• Expansion of Project Beacon to add all Nutanix services. Nutanix launched Project Beacon at Next 2033 with only Nutanix Database Service. Project Beacon will allow Nutanix run as containerized infrastructure in public clouds.

About the Author(s)

Dave Raffo

MSP News Editor, Channel Futures

Dave Raffo has written about IT for more than two decades, focusing mainly on data storage, data center infrastructure and public cloud. He was a news editor and editorial director at TechTarget’s storage group for 13 years, news editor for storage-centric Byte and Switch, and a research analyst for Evaluator Group. In addition to covering news and writing in-depth features and columns, Dave has moderated panels at tech conferences. While at TechTarget, Raffo Dave won several American Society of Business Publication Editors (ASBPE) awards for writing and editing, including for column writing.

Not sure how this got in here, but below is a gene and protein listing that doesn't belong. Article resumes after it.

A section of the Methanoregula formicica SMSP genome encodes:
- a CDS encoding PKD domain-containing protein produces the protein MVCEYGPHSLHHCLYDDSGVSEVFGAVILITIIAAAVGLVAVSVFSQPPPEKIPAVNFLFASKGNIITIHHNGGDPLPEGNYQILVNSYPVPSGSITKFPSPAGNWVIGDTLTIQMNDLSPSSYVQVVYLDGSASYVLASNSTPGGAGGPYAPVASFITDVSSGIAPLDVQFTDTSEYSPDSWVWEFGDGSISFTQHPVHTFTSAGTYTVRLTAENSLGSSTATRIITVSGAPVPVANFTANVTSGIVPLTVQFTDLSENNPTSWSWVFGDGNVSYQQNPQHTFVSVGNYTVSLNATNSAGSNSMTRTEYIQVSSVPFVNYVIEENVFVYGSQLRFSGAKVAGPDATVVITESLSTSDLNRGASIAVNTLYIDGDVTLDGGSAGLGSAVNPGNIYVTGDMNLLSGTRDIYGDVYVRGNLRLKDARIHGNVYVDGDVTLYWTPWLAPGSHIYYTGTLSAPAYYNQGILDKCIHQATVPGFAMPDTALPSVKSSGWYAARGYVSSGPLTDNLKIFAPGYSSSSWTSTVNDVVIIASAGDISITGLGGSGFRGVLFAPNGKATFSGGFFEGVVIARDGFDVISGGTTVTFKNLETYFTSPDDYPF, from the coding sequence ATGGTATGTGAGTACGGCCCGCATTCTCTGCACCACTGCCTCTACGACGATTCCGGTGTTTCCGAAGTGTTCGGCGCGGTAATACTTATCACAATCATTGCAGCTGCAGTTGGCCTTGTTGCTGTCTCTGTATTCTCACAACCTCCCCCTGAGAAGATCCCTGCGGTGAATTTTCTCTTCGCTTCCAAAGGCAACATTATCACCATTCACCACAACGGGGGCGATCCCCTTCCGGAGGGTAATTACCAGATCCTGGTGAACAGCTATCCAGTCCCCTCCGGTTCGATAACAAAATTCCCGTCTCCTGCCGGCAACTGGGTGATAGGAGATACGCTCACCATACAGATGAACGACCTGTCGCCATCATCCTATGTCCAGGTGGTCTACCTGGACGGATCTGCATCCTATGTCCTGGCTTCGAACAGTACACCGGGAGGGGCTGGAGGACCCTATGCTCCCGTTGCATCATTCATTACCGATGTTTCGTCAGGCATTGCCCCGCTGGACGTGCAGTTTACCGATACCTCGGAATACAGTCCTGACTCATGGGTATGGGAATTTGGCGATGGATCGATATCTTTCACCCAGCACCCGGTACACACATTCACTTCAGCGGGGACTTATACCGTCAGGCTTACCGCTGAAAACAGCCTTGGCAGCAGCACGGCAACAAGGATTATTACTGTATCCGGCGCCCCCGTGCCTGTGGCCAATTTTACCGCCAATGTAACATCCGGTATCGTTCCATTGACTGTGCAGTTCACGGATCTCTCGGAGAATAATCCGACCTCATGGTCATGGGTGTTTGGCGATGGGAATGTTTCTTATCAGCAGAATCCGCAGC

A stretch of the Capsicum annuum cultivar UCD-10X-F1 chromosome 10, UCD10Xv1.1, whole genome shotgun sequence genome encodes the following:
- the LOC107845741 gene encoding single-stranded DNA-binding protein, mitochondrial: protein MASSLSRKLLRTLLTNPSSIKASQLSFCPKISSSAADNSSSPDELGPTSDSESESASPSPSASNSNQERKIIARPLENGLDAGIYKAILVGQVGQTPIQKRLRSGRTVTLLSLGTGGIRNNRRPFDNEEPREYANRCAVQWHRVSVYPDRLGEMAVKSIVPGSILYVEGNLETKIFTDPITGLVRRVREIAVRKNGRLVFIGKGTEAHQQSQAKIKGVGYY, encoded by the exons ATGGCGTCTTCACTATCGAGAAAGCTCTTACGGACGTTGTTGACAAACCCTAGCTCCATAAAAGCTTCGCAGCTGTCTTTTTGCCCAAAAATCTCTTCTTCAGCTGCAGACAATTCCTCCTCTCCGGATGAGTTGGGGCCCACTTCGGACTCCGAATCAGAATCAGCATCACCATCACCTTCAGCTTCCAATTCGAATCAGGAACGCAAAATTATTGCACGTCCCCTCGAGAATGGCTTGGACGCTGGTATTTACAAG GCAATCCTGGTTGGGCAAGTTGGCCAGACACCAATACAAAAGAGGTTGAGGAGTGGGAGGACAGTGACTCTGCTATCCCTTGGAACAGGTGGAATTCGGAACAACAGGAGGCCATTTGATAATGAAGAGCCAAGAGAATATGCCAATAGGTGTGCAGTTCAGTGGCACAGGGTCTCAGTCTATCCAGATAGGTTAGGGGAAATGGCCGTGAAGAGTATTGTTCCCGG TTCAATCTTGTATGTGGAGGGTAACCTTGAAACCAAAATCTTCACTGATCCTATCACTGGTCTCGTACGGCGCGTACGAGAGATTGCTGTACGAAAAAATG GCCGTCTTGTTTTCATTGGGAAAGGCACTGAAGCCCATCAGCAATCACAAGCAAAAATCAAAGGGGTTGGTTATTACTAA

Raffo covers the managed services industry for Channel Futures. His reporting beat includes the MSPs, key vendors and tech suppliers with managed services programs, platform providers, distributors and all key players in this sector of the market. Dave also works closely on the Channel Futures MSP 501 and our live events.

Raffo has also worked for United Press International, EdTech magazine, Windows Magazine and Data Center Intelligence Group (DCIG) in reporting, editing and research analyst roles.